Protest Sparks Further Conversation
The protest on July 8, 2017 to remove the racist confederate Travis Park statue last Saturday brought out about 50 protesters along with Bexar County Commissioner Tommy Calvert Jr., former Councilman Mario Salas, and Black Lives Matter San Antonio Activist Mike Lowe. The confederate statue initially stood its ground in 1899 and has remained to this day but it's standing on shaky ground now. It must go. Mayor Nirenberg says our city is "A City ForAll".. We believe his slogan and that he will move forward with this as our last Mayor was not so interested.
Walter Perry, a contributing writer of The Observer spoke out to the crowd “You don’t see any statues of Hitler. People would be sensitive to that.” Black Lives Matter Activist, Mike Lowe said the statue is “part of a heritage built on hate and the subjugation of black people.”
In 2015, County Judge Nelson Wolff had 2 confederate plaques removed from downtown areas because of the same confederacy shown on them. Bexar
County Judge Nelson Wolff explained they're not going to glorify a symbol of
hate. Two plaques were on the exterior of two buildings. One referred to the
Jefferson Davis Memorial Highway. The other included the Confederate flag.
They were taken down as these confederate symbols were on County property. We have a different situation with Travis Park as it is a city park and this vote must go to City Council. So surely if that was Judge Wolff's tone regarding the same issue (confederacy) he will and should stand with his fellowCommissioner - Tommy Calvert Jr.,who is asking all to support this removal/relocation of the confederate statue.
Our new city council is a robust one with our own District 2 Councilman Shaw
taking the lead and officially drafting a request to Council to remove or relocate
the statue along with Councilman Trevino. Councilman Saldana also supports this removal he explained last Saturday at the protest and applauded Commissioner Calvert for his efforts.
We have great faith in our new city leadership with Mayor Nirenberg and our City Council to make the right decision.
Not everyone agrees. One reader called in to the Observer leaving a voicemail saying, "Are you people crazy? How does this statue hurt you? What do you think-people pass by or go to the statue and sit there and cry?" Well, no ma'am we do not know if that has happened but if it has it would be understood why and why would you want that to happen? We understand that she doesn't understand and that is the problem.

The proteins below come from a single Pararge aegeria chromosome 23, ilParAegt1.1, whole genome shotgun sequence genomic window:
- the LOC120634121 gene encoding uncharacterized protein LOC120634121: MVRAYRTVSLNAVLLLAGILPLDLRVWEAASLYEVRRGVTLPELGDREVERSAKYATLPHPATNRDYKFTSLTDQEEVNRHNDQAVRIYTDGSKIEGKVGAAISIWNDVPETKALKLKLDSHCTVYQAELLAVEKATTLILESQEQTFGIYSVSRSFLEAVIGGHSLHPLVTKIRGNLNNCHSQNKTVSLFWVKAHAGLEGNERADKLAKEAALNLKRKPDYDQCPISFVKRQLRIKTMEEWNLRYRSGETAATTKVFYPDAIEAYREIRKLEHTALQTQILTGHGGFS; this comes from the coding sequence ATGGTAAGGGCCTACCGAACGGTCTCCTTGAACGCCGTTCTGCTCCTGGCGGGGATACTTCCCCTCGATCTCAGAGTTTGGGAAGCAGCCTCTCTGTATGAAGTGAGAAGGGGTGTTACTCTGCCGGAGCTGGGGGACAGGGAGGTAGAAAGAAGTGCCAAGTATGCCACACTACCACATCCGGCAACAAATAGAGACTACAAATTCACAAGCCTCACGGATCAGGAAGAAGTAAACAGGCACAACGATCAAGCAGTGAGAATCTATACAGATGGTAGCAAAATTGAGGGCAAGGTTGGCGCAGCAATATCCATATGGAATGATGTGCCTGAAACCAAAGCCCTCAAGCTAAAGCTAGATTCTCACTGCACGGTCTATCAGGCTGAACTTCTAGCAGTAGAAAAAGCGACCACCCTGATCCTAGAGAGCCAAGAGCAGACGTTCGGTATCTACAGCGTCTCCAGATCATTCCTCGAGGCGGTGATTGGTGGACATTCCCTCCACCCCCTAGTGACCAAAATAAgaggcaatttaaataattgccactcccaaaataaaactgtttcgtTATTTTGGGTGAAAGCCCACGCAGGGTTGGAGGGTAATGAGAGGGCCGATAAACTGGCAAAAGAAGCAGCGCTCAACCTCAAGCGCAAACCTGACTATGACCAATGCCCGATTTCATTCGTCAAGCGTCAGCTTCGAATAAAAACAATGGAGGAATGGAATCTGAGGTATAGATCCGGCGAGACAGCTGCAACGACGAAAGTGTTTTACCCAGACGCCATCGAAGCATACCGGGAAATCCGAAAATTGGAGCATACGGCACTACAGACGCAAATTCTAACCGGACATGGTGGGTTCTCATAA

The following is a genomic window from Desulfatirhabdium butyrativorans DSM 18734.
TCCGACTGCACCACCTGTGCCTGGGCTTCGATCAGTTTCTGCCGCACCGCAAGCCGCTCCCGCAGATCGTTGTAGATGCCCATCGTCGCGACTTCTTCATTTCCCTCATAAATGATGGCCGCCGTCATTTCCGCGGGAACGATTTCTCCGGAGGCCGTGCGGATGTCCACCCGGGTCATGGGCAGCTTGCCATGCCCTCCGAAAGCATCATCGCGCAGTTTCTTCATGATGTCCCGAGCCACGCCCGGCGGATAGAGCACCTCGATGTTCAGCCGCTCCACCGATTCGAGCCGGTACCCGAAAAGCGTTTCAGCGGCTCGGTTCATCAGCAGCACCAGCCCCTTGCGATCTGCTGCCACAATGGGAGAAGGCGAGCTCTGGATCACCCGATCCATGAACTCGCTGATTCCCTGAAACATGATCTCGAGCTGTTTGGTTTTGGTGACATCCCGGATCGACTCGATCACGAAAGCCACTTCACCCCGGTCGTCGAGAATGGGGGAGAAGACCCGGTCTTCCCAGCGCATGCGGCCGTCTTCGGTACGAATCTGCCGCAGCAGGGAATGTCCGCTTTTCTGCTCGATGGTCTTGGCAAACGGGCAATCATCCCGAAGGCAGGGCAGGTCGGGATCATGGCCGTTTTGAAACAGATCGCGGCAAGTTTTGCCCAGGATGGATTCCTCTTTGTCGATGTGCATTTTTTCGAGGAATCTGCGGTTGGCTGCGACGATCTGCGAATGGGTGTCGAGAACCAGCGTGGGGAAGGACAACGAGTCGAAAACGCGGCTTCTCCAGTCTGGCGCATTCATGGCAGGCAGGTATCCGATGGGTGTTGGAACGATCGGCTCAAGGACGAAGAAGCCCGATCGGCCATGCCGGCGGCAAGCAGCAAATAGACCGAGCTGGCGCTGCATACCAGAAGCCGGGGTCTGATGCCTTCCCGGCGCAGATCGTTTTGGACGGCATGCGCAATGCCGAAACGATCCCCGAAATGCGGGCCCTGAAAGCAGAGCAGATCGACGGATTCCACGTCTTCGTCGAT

The same problem with a man who wrote in saying, "Put it in my yard Mr. Mayor I will even donate a 100 foot flagpole to hang the confederate flag next to it". He doesn't understand either.
What we do know is that elected leaders should understand and hopefully they do and stand with their other elected leaders. Our own history with Judge Nelson Wolff removing the confederate plaques and County Commissioner Calvert standing up now for this statue removal shows our city council what has been done in the past.
SA Charter Moms Blog wrote a piece about this monument in their blog story 3 years ago called "Travis Park Is a FreshWay To Play in Downtown SanAntonio" (www.sachartermoms.com) and after explaining all the fun things to do at the park it comes to the statue but gives parents a soft warning that this monument can be explained to your kids in a couple different ways it states-
The focal point of the park is a Confederate war memorial, built in1899. Which raises the question: What do you say when your kids ask what the memorial is for?
Depending on your kids’ ages, here are some talking points you can use and adapt:
●This monument is to commemorate the soldiers who died fighting for theConfederacy. A long time ago, theConfederate states (including Texas)seceded from the United States, and that started the Civil War. Many people died. The Confederacy lost the war, so Texas became part of theUnited States again.
●A long time ago, some white people in Texas owned black people as slaves. Slavery is wrong. Slavery ended after the Civil War. Even today, life is not fair for black people because of the history of slavery.
●Texas is a good place, but sometimes good societies make bad choices.We are still changing and trying todo better.
●We should treat all people the same,regardless of their skin color. It’s what’s inside that counts.
Now unless you choose the first explanation your kiddo isn't getting the whole story hence the other 3 options for explanations. The last 3 bullets to choose from all support the reason this article is even being written or why there was a protest. Slavery. When you see a monument that is racial in a museum of some sort your mind categorizes it as history. When you take a picture in front of it because it's so tall and your just a tourist and post the pic for all back home to see- they know what San Antonio stands for and this is not what we stand for not in the least.
City council will not convene on this until they start session again in August. Until then the narrative will remain to ensure the issue is one of the FIRST on the agenda.